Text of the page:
No matter what the main narrative is, one thing is for sure. The bond markets was in bullish territory for nearly 30 years changed to bearish in a matter of days, which has taken everyone by surprise.

Until the U.S elections, investors preferred to pile up on bonds which were the state of play against easy monetary policies. Indeed, central banks around the world have been in an easing cycle across the major economies, making bonds an attractive proposition. For some brave souls, investing even in the risky corporate bonds seemed like a good idea.

It is estimated that more than $1 trillion in the global bond market valuation was washed away.

Jeffrey Gundlach, a well known bond guru said, “We’ve had a sentiment shift in the bond market. We’ve seen it, too. People have already started reallocating out of bonds and into stocks.”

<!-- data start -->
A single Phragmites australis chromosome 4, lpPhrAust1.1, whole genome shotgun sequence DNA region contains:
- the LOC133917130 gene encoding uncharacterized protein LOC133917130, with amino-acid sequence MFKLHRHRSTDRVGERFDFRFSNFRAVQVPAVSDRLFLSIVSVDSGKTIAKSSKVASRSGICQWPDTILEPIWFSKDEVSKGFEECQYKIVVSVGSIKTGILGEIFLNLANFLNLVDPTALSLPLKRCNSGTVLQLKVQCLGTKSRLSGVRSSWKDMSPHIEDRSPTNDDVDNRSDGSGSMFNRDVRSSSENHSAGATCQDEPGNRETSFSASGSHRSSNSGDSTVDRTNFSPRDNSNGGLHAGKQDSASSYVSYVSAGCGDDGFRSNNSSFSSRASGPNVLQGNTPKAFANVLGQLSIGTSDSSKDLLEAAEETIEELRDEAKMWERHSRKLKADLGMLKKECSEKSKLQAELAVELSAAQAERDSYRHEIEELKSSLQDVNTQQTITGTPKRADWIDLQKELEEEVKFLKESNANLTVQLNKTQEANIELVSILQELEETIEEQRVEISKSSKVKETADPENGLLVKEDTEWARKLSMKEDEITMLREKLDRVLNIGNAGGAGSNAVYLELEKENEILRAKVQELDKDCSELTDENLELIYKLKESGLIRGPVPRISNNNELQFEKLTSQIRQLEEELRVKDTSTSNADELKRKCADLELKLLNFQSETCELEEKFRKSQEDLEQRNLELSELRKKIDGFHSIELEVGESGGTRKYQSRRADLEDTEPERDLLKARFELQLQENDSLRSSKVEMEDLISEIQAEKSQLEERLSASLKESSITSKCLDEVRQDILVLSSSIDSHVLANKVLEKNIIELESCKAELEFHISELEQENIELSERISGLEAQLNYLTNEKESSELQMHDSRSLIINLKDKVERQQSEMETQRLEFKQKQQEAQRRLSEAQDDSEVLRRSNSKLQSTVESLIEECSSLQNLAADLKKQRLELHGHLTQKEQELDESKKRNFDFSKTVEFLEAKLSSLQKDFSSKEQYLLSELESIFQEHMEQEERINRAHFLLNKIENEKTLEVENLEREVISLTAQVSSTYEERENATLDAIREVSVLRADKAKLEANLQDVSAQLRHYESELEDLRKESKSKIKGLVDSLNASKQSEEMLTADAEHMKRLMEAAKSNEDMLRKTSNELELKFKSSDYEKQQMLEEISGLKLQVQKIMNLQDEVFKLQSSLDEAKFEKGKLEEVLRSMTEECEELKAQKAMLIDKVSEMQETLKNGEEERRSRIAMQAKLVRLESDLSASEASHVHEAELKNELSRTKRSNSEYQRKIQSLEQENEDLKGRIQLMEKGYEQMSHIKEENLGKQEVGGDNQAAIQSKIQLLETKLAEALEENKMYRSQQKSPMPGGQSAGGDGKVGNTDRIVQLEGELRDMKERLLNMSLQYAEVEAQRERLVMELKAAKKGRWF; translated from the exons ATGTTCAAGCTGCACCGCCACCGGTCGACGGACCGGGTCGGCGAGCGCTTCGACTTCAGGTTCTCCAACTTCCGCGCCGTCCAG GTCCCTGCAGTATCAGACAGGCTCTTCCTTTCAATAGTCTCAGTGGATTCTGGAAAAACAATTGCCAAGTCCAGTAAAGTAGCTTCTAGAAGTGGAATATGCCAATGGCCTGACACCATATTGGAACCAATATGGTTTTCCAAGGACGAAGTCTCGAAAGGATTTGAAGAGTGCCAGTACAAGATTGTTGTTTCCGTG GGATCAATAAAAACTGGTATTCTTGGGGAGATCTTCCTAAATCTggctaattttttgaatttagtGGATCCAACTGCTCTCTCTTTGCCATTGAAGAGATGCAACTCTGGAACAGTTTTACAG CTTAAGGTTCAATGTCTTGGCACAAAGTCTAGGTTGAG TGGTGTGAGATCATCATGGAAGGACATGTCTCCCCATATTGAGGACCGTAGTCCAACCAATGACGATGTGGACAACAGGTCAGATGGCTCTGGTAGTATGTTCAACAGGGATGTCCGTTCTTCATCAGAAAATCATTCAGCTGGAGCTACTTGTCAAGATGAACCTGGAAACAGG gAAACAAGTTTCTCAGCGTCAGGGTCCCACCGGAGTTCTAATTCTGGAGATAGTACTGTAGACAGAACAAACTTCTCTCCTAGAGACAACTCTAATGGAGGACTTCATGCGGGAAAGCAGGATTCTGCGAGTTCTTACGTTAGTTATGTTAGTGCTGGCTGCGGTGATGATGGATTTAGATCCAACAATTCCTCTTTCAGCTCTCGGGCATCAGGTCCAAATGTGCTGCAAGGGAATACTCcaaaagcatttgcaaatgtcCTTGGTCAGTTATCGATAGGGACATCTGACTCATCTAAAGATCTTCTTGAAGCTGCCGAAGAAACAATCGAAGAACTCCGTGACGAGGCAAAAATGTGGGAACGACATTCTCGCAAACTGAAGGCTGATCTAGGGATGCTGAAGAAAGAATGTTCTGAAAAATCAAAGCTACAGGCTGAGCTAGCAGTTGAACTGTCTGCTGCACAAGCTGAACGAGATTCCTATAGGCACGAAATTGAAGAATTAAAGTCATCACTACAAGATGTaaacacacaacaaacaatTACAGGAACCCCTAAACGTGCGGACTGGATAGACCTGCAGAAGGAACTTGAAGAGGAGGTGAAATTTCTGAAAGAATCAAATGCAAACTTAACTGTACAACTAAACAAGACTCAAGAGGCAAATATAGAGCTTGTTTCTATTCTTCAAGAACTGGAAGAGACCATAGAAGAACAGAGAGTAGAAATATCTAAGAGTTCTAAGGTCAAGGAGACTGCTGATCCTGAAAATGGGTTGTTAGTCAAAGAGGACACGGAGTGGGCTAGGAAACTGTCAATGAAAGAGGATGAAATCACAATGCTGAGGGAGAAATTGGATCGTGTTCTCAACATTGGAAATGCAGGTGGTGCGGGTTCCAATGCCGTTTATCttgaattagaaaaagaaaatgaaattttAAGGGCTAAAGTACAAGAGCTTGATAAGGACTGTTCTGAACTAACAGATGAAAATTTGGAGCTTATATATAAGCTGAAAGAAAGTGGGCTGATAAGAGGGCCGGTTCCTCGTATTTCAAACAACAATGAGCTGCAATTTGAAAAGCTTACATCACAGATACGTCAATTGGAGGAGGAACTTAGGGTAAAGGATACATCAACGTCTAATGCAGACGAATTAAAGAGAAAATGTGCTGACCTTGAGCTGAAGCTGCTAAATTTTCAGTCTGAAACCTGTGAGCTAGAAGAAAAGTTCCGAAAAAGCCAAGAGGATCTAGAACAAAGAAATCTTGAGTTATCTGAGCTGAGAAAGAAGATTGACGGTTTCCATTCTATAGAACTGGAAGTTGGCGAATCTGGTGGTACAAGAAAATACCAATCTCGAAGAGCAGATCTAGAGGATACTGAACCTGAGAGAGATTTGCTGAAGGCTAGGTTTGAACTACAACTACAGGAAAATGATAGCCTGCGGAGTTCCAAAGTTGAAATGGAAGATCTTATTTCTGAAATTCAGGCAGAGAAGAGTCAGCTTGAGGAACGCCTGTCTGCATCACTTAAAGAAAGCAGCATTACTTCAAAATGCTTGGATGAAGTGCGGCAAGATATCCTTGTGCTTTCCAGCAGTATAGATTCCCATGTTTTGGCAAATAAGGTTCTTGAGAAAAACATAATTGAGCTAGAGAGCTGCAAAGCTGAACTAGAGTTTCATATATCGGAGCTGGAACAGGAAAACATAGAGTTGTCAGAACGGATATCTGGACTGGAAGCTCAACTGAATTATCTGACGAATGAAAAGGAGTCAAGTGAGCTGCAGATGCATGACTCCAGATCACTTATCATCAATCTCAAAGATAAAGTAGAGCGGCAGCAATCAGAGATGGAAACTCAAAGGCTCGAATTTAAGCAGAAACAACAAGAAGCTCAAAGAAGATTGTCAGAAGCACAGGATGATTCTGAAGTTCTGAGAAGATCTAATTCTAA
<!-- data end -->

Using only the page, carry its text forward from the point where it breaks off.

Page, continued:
According to BofA Merrill Lynch, US domiciled funds saw the largest rotation ever seen since June 2013 (taper tantrum) as investors pulled out of bonds and moved into stocks. For the week ending November 16th investors withdrew close to $9.06 billion from bonds with over $25.39 billion inflows moving into sticks, which was the largest on record since December 2014.

Equities and Fixed Income Fund flows (Source: Marketwatch)
Equities and Fixed Income Fund flows (Source: Marketwatch)

Rising yields a sign of inflation expectations

Treasury Inflation protected securities or TIPS for short are securities where the principle is tied into the consumer price index (CPI). The principle rises along with rising inflation and falls with deflation. When the TIPS reach maturity, the U.S. Treasury pays the original or adjusted principle, whichever is greater. TIPS pay interest ever six months and is often viewed as a gauge of investor’s expectations on inflation.